• Behavioural Change: We are continuing our programme of work on behavioural insights including publishing final reports on our recent suite of behavioural trials, in academic journals, as well as on the FSA website, and engaging in proactive dissemination of findings. In addition to this we have developed a bid with Cross-Government partners[1] to the HMT Evaluation Accelerator Fund to deliver a three year programme of randomised control trials of interventions in the food system to encourage and enable healthier and more sustainable diets for all, to be delivered by the Economic and Social Research Council (ESRC).
  • Citizen science: The 6 FSA/UKRI funded citizen science projects are progressing to schedule. The social science team continues to co-ordinate this programme of work (with each project having a designated lead in the appropriate part of SERD). On the 20th October the FSA and UKRI are hosting a joint event entitled ‘Citizen Science for Policy and Practise’ to showcase the range of citizen science applications, and provide development and networking opportunities for those with an interest in the approach. This will be an open event ran by the UKRI events team. Further details to follow.    
  • Cost of Food Crime (CoFC) Phase 2: Significant progress is being made in developing the CoFC model, which is currently being refined and improved as more reported food crime cases are captured and drawn into model. The inclusion of geography, cost bearers and food/crime types as ways of filtering the data is also being explored, which will allow the FSA to capture a range of impacts that food crime has on the UK society and the economy.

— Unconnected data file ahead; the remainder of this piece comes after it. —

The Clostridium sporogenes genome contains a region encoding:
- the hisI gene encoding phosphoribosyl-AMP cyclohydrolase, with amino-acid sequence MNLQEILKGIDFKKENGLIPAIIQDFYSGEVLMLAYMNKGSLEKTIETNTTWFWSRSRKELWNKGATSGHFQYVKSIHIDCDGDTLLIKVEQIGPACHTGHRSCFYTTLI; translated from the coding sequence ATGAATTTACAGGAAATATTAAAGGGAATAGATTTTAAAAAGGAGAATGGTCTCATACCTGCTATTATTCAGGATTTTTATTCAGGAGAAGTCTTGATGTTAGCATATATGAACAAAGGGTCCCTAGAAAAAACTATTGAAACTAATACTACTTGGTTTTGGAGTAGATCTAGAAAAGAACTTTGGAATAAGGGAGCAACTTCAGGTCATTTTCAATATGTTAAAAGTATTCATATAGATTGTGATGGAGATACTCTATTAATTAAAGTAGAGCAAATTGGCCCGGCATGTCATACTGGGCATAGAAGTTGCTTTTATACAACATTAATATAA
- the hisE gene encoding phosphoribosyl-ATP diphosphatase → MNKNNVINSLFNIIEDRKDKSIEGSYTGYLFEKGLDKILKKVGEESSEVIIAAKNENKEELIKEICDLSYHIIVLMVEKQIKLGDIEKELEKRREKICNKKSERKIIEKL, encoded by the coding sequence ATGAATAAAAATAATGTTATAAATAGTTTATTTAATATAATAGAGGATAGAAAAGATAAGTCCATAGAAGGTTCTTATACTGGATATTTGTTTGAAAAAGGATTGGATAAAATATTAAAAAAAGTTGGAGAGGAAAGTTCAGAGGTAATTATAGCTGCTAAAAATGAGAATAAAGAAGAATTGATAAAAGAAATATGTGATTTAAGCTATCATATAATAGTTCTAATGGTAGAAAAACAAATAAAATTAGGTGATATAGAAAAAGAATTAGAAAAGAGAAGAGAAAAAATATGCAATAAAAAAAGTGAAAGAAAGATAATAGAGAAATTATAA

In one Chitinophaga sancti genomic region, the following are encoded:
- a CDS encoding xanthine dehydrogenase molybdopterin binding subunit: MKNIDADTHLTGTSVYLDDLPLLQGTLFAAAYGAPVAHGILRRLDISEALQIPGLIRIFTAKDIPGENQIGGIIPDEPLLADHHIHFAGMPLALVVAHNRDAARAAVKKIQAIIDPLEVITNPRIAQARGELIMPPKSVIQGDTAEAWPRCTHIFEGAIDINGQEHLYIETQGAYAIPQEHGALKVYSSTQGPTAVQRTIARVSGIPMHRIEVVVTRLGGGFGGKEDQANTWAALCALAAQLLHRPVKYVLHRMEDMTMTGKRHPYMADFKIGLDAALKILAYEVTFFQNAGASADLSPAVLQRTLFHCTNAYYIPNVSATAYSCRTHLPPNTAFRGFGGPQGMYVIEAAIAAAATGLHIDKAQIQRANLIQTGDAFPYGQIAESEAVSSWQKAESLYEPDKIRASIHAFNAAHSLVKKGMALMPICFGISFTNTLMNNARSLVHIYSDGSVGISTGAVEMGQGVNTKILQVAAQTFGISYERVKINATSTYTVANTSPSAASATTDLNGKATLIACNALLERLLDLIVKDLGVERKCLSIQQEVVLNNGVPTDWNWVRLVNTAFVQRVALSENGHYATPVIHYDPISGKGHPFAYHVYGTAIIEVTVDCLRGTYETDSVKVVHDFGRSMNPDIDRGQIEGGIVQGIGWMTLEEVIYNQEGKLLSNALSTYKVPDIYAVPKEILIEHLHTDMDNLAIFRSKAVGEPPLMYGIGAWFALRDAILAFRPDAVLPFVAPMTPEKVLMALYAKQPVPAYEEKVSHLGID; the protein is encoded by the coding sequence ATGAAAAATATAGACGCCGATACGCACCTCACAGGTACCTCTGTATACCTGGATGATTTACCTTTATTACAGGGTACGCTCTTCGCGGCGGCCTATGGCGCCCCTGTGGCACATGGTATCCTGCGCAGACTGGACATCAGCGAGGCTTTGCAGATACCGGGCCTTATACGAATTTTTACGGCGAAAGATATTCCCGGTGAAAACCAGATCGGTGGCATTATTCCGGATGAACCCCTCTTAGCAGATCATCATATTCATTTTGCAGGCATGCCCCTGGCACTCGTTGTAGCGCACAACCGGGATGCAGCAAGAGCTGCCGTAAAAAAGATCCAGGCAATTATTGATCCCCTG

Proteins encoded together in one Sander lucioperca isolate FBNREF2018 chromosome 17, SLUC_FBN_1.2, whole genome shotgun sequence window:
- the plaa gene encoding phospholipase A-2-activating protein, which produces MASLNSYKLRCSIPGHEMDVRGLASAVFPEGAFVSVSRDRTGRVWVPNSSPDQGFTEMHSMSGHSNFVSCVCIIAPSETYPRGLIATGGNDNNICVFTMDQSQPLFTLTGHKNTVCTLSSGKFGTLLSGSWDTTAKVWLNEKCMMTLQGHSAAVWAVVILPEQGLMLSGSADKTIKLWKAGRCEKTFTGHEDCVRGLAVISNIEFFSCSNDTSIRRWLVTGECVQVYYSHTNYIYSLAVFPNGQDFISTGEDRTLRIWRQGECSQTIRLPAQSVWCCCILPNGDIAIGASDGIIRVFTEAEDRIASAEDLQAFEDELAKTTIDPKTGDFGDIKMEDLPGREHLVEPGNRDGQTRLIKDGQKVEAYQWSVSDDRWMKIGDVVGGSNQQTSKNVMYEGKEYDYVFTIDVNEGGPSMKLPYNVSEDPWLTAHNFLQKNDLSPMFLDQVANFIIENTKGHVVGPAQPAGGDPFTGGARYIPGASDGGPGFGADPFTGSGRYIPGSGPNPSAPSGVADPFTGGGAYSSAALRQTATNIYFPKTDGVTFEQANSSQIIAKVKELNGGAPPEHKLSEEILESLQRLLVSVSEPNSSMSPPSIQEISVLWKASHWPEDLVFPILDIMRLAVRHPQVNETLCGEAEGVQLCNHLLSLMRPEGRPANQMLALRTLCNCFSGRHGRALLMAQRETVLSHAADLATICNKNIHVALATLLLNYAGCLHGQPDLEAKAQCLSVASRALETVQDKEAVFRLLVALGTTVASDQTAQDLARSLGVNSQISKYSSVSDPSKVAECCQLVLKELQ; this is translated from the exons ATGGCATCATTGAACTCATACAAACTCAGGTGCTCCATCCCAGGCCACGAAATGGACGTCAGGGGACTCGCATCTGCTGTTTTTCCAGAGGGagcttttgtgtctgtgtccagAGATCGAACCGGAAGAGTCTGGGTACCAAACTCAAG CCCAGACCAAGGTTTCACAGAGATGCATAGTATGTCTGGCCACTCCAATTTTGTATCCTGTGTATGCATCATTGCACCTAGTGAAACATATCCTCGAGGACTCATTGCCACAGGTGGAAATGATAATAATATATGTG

• Estimating The Financial Cost To Individual Sufferers With Food Hypersensitivity: This study used a price differential approach, comparing the cost of food for a food hypersensitivity (FHS) group versus a non-FHS group, to understand the additional financial burden faced by people suffering with FHS. A programme of evidence collection activities was carried out, which involved a rapid evidence assessment, consultation with sufferers with FHS, household surveys, and development of a cost differential model. This study has just been completed, with ongoing preparations being made to publish the final report.
  • Food Hypersensitivity Willingness To Pay Project: This project contributes to the FSA’s assessment of the scale of the economic costs imposed on society by food hypersensitivities (FHS), with specific focus on the monetary valuation of the pain and suffering imposed on FHS sufferers. The economic value of removing the symptoms and limitations of FHS were identified using a Discrete Choice Experiment (DCE) in which people made choices between their current situation and temporary removal of their condition – for varying durations and at varying cost. Willingness to Pay values were estimated separately for Adults’ regarding their own FHS; and Parents’ regarding their children’s FHS. These Willingness to Pay (WTP) values for the three FHS conditions (food allergy, food intolerance and Coeliac disease) have been designed to be incorporated into the FSA’s Cost of Illness model. This project is now being finalised, with a view to publishing a final report alongside Estimating The Financial Cost To Individual Sufferers With Food Hypersensitivity report.